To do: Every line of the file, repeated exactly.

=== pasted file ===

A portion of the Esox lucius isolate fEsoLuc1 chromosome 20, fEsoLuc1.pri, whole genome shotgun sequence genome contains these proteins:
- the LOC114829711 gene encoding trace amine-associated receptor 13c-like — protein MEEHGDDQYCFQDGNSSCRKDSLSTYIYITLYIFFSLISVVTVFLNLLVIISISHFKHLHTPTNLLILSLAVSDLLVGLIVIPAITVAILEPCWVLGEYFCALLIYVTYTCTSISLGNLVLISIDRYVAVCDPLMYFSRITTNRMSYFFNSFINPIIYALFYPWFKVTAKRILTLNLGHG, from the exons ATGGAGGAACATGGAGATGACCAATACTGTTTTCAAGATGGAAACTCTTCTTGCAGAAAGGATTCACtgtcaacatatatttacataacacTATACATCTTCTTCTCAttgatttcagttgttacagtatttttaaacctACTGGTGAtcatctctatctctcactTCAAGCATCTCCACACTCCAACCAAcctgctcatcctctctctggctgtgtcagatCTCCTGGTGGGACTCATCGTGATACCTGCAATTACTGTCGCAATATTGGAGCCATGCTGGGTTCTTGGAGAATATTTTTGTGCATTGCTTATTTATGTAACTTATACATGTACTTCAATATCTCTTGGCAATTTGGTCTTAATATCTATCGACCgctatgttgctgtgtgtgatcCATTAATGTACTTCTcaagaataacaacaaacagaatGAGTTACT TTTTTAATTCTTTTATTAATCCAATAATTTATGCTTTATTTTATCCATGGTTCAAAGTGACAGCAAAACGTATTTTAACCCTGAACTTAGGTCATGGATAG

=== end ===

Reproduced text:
A portion of the Esox lucius isolate fEsoLuc1 chromosome 20, fEsoLuc1.pri, whole genome shotgun sequence genome contains these proteins:
- the LOC114829711 gene encoding trace amine-associated receptor 13c-like — protein MEEHGDDQYCFQDGNSSCRKDSLSTYIYITLYIFFSLISVVTVFLNLLVIISISHFKHLHTPTNLLILSLAVSDLLVGLIVIPAITVAILEPCWVLGEYFCALLIYVTYTCTSISLGNLVLISIDRYVAVCDPLMYFSRITTNRMSYFFNSFINPIIYALFYPWFKVTAKRILTLNLGHG, from the exons ATGGAGGAACATGGAGATGACCAATACTGTTTTCAAGATGGAAACTCTTCTTGCAGAAAGGATTCACtgtcaacatatatttacataacacTATACATCTTCTTCTCAttgatttcagttgttacagtatttttaaacctACTGGTGAtcatctctatctctcactTCAAGCATCTCCACACTCCAACCAAcctgctcatcctctctctggctgtgtcagatCTCCTGGTGGGACTCATCGTGATACCTGCAATTACTGTCGCAATATTGGAGCCATGCTGGGTTCTTGGAGAATATTTTTGTGCATTGCTTATTTATGTAACTTATACATGTACTTCAATATCTCTTGGCAATTTGGTCTTAATATCTATCGACCgctatgttgctgtgtgtgatcCATTAATGTACTTCTcaagaataacaacaaacagaatGAGTTACT TTTTTAATTCTTTTATTAATCCAATAATTTATGCTTTATTTTATCCATGGTTCAAAGTGACAGCAAAACGTATTTTAACCCTGAACTTAGGTCATGGATAG